Not only that, the general and pre-existing human rights violations at sea, being already documented, now may see ­the application of international human rights law at sea (A/74/350, Papanicolopulu, 2018, Galani, 2020), says Galani. Such rights are also governed and protected by Chapter 6, UNODC, The Geneva Declaration on Human Rights at Sea. Frankly, this was the first time in history that such an effort was taken, and it was, thankfully, just before the pandemic broke.

Conceived in March 2019, it was aimed at “establishing a new soft-law instrument to bring together and detailing all applicable international laws which apply in the maritime space in defence of fundamental human rights at sea.” That is the official mandate of the United Nations Office on Drugs and Crime (UNODC) in this issue.

Its December 2019 media release said: “Until now, those persons have not been adequately protected and there are some persons who are extremely vulnerable because they are beyond the jurisdiction of the States that bear responsibility for their protection… The time is therefore right to explicitly address the issue of maritime human rights protections for all persons living, working, transiting, or engaged in any other type of activity at sea in territorial and international waters around the globe.”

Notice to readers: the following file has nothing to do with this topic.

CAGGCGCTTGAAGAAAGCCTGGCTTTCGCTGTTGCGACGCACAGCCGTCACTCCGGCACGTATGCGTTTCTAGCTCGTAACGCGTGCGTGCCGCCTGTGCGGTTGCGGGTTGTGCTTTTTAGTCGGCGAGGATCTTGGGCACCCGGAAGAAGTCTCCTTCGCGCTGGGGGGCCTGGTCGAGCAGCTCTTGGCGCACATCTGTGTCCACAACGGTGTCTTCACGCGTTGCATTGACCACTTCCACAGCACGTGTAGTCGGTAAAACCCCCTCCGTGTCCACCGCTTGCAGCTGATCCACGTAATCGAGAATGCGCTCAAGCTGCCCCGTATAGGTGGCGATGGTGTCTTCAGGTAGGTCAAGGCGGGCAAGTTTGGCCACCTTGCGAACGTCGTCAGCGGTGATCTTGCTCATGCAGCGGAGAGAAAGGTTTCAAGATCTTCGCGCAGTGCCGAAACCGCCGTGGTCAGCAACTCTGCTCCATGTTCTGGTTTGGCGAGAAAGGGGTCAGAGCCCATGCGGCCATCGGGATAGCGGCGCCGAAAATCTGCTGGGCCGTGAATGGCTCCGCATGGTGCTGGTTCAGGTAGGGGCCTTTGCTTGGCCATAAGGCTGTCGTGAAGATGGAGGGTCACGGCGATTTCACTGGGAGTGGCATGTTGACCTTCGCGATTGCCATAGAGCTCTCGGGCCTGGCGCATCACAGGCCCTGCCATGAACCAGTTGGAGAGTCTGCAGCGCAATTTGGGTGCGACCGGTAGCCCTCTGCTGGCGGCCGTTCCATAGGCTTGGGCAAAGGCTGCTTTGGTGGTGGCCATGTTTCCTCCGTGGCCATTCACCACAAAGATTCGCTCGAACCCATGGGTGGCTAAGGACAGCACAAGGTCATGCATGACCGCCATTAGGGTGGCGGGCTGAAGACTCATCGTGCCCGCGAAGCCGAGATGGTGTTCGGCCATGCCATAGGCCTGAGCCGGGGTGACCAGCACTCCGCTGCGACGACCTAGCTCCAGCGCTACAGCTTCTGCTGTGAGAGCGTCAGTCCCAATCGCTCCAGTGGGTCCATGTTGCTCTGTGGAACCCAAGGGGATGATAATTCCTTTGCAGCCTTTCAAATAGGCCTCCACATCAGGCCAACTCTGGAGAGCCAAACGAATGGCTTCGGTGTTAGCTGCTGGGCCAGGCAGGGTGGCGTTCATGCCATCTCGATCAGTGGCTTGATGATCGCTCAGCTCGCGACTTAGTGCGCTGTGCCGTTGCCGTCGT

Then the pandemic broke, and it is now that proper formulation of this law and such other laws become even more pertinent. As the study pointed out, “The pandemic… has been a sad but much needed reminder of the ongoing violations at sea and of the obligation of states to end them.”

The first is about port closures. These have affected seafarers and fishermen. Such activity has completely cut them off from their only sustenance. Then there is the issue of isolation periods. These have prevented crew changes, forcing hundreds of seafarers to be abandoned or stuck on board commercial vessels, cruise ships or fishing boats in excess of their employment contracts. That apart, these people are forced to stay on board without access to medical facilities, medical care, personal protective equipment (PPE), food or water.